The law intends to provide customers with an easy way to identify the owner of a company. This way the customers can contact the company with a complaint or take legal action. But this law also protects your business. If you only used a fictitious name for your business but did not register it, you would not be able to enforce any contract you signed under your business name. This requirement is in everybody’s best interest, so we all know with whom we do business with.

Determining the availability of the business name

First, conduct a name and a trademark search, to ensure nobody else is using the same or a very similar name to market similar products or services. Best check the following sites/directories:

  • Unternehmensregister,
  • Handeslregister or Commercial Registry,
  • German Trademark Office,
  • Yellow Pages,
  • Das Telefonbuch,
  • Das Örtliche

Some companies also provide paper business directories that are distributed for free among households. It should be sufficient to check your city. If you live in the suburbs, check the nearest major cities too. Check at least the official registries and one or two online phone books. If you learn that your chosen name (or a very similar one) is registered as a trademark, you should not use it. This applies to corporations too – they must ensure that the business name is not conflicting with an existing corporation’s name. For finding this information, you can check the companies registry. Assuming another company has already taken the desired name, or something very similar to it, you should choose another name.

Registration of the business name

There is no special registry for business names in Germany as the law does not recognize the concept of registering a business name. Corporations have their name “registered” when you file your company’s articles of association with the Commercial Registry.

When it comes to registered merchants (“eingetragene Kaufleute”), they can only register their names. Registering your name as a trademark can give you extra protection. While it is not required, registering your name as a trademark at the Patent and Trademark Office in Munich can prevent other businesses from using a name that would likely be confused with your business name.

Obtaining the domain name for my company

Some people try to register their business’s name as a domain name and find out it is taken. In some cases, the domain remains “under construction” for months and it is unclear who the owner of the domain name is. For this scenario, there are a few options. The easiest and cheapest thing to do is try and adjust your chosen name a little. So instead of using .com with the name, could you use .org, .net, .biz or .info? The name could also be altered slightly from your exact business name. For instance, if you have a muffin store called “Franny’s” you could try frannysmuffins.com, instead of frannys.com. Maybe use a slogan or a description of your product – something like blueberryfever.com or moistandfluffy.com.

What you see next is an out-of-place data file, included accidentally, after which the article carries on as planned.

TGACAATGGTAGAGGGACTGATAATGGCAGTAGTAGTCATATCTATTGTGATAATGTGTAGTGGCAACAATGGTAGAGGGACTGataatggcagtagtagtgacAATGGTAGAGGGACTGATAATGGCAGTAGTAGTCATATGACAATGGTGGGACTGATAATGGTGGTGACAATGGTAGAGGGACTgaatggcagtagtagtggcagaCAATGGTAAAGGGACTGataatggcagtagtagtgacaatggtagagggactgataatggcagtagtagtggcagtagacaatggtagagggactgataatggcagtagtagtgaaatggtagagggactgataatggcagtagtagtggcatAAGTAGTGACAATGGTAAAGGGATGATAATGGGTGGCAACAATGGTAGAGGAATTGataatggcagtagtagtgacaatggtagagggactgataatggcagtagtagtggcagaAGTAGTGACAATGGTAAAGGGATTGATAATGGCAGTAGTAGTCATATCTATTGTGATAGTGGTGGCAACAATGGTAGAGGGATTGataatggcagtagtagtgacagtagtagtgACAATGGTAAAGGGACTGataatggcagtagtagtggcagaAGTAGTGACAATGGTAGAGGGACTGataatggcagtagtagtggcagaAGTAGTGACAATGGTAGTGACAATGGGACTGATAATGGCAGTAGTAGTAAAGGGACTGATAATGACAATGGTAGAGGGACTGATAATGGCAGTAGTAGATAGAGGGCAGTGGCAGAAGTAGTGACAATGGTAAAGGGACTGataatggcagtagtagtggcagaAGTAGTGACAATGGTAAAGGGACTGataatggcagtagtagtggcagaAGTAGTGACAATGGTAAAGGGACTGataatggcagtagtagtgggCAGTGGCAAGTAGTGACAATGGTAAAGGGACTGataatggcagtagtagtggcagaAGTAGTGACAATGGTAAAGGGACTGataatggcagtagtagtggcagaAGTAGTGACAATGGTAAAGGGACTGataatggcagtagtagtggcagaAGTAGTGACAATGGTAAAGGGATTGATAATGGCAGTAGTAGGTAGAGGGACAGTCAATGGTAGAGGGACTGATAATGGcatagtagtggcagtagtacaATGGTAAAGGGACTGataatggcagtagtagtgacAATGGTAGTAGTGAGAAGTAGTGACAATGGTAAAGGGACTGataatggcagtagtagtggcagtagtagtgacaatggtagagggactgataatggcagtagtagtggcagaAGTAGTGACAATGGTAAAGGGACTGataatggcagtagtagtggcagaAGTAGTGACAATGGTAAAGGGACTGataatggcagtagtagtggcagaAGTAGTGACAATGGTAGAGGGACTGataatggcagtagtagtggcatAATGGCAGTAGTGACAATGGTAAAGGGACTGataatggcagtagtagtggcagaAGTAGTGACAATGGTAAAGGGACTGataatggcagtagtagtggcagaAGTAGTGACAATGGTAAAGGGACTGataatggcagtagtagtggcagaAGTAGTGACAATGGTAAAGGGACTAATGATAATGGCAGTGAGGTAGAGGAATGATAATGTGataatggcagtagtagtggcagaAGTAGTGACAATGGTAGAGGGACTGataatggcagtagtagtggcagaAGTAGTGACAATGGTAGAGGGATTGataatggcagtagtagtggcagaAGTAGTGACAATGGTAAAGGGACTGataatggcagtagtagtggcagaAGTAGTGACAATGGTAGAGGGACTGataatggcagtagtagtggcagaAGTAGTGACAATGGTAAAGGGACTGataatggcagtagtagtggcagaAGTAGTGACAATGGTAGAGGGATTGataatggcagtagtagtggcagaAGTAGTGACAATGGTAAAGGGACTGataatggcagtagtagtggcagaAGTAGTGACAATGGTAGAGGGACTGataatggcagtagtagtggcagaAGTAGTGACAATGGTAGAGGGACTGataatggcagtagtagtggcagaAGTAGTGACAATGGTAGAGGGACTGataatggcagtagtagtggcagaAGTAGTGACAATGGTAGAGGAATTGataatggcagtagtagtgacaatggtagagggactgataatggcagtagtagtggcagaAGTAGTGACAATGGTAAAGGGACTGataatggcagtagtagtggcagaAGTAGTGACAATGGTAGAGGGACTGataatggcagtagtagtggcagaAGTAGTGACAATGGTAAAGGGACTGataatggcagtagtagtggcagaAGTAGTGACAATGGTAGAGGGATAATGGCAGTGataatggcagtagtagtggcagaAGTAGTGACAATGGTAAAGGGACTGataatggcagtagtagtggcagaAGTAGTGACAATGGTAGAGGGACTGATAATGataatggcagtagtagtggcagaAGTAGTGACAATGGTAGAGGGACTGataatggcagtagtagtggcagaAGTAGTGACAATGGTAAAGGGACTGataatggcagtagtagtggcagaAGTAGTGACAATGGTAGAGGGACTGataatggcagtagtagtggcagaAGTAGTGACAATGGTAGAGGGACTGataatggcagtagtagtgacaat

If you are a victim of “cybersquatting” (bad-faith purchasing of a domain name), the “under construction” screen could show that the purchaser has no intention of using the domain name – only selling it. In this case, you could sue the registrant in court under the rules of misusing names or use the dispute resolution procedure of the agency in charge of such things – the Internet Corporation for Assigned Names and Numbers (ICANN). The ICANN route is relatively low-cost and provides a quick process, using arbitration. You will generally have to prove that you have rights to the name and the registrant does not; and that the name was registered in bad faith. One example of bad faith is that the owner bought the name solely to sell it to the legitimate owner.

Keep in mind that there could be an innocent explanation for the “under construction” status. It is easy to register a domain but difficult to set up a website. So, try to contact the registrant first. You can find registration information at www.whois.net. Find out if there is a reasonable explanation for the use of the name and if the registrant would be willing to sell it to you. Be aware that some registrants, especially cybersquatters acting in bad faith, may supply false information about domain name ownership. In these cases, there is not much that can be done to track them down. But there are ways to wrestle a domain name from a bad faith registrant even if the identity or location of the cybersquatter is unknown.

If all these efforts don’t work out, you can hire an attorney to fight for your rights.


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Sven Hecker

Clevver's co-founder and CEO. With a background in international operations for the German billion-€ company, he is well-acquainted with/a pro in the backstage of global business. He saw a need for service now Clevver provides when he wanted to expand his own SME globally. Now Clevver helps your business go global too.